True blue
Starring: Rob Lowe, Julian Sands, Ally Sheedy, Amanda Pays
Director: Robert Boris
Year of release: 1984
Country: USA
screen shots

(click to enlarge)
Plot summary
Oxford Blues is an update of the 1938 movie a Yank at Oxford and sticks to a formula popular at the time -- to place a brash American among genteel Englishmen and, most particularly, Englishwomen.

The Yank would invariably make a botch of things initially, displaying poor manners and a lack of respect for the traditions of the motherland. But he was good at heart, so would always win out in the end and be warmly accepted by the Brits.

Rob Lowe, plays Vegas car park attendent Nick Di Angelo, who has fallen in love with a young English noblewoman at Oxford, Lady Victoria, after reading about her in various magazines. With the help of some minor computer hacking and a wealthy older woman he secures himself a place at Oriel college, Oxford -- planning to stalk her until she falls in love with him.

There are, of course, complications, involving her fiancee and some enemies Lowe makes early on. Seems, however, that he's a 'fine' sculler, though he doesn't want do crew boats (does not play well with others). He eventually makes the oriel bluejackets (rowing clique) and ends up stroking the VIII - beacuse of course you always put scullers who've never sweep rowed in the stroke seat...?

Will he let the side down for a night of shagging with Lady Victoria? Well, of course he will -- he's a brash American, isn't he?

Will he be able to redeem himself?

Will he row in the big grudge match against Harvard?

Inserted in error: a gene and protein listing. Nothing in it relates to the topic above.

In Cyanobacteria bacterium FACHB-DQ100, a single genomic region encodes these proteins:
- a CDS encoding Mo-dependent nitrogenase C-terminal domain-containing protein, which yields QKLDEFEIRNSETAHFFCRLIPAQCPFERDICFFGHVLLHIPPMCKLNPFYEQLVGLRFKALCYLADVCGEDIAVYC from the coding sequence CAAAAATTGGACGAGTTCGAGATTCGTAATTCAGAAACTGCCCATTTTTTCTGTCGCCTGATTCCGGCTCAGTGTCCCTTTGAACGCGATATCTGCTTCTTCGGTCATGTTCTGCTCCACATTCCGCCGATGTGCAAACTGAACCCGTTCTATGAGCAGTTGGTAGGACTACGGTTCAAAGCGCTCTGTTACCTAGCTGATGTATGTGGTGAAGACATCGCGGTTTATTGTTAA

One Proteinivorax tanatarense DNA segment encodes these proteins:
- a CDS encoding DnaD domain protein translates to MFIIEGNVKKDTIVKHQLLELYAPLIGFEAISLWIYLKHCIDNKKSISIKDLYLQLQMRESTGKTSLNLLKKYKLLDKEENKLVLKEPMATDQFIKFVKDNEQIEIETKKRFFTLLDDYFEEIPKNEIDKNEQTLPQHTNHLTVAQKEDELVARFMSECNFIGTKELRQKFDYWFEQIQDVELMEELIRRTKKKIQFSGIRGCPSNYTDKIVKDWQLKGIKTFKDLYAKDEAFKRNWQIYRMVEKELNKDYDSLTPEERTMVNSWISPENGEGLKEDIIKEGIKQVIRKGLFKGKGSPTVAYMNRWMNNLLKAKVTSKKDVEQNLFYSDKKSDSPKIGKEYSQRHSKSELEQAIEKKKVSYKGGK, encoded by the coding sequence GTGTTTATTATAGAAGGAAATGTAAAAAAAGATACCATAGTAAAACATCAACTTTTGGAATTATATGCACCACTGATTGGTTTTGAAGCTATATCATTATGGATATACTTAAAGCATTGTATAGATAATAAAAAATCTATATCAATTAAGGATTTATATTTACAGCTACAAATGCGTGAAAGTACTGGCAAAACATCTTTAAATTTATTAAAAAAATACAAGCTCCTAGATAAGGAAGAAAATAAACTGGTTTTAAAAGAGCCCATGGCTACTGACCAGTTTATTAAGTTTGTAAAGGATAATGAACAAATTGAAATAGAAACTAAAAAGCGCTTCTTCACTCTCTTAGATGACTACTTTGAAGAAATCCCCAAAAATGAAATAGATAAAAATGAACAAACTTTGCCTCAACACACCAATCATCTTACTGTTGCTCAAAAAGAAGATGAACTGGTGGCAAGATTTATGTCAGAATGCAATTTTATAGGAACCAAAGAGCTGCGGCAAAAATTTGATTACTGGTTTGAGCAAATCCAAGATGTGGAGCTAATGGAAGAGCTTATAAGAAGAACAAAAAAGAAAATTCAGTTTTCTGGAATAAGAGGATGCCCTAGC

Will he wind up with the sophisticated English girl or the wholesome American girl who's coxswain for his crew (that stroke / cox relationship thing again)?

Do I really need to answer any of those questions?

Rowing info
There is quite a lot of rowing in Oxford Blues, actually, there's quite a lot of sculling - which is pretty unusual as nobody at Oxford university sculls (well, apart from a few weirdos).

The start of the movie shows Nic out sculling with his father, after which he carries both sets of blades off announcing "see you later" and apparently leaving his pa to put both sculling boats away on his own - nice bloke.

Turning up at Oriel, Di Angelo gets given the "rowing room" - obviously they're very honoured to have someone who's done a year of sculling at the university of Nevada???? you would kind of expect the boat club captain to be in it... but no.

The classic moment in Oxford Blues is when our hero turns up at the start of a sculling race - nicks some Wadham bloke's sculling boat and leaps in to row to victory - leaps in wearing jeans and a leather jacket that is - and bearing in mind how tight Jeans were in 1983 - that's gotta to do some damage...

Those aquainted with Oxford who have sharp eyes, will notice that the races starts down at Radley and finishes two minutes later in front of the old OUBC boathouse. Oh and the hero's amazing finishing sprint occurs just after he miraculously switches to using Catz sculls somewhere on the Green Bank.

Another titbit of note is that Rob Lowe's sculling body double was then OUBC President Lynton Richmond, complete with wig and leather jacket - a useful disguise as he's now one of the Henley Stewards.... ahem

Later in the film, shuttle runs holding blades above heads are an interesting touch and there's also a rather bizarre scene when the American is stroking the Oriel VIII wearing a sweatshirt with "Vegas" on the back, whilst the rest of the crew have Oriel tops that all say "England" in curley olde-englishy font - Oriel rowers occasionally act like they're all members of the GB squad, maybe this explains why they are so deluded... (on the plus side - I can happily report that the crew is refreshingly free of white lycra...)

In the final race scene against Harvard, Lowe has a traditional rowing movie "Gate incident" (I believe they're obligitory if you want to have any rowing in a film), when his scull pops out mid race he, of course, simply puts it back in and they go on to victory then burn their wooden double - again rather odd as boat-burning takes place only after eights, not normally after ad hoc grudge matches against Harvard.

back to the movies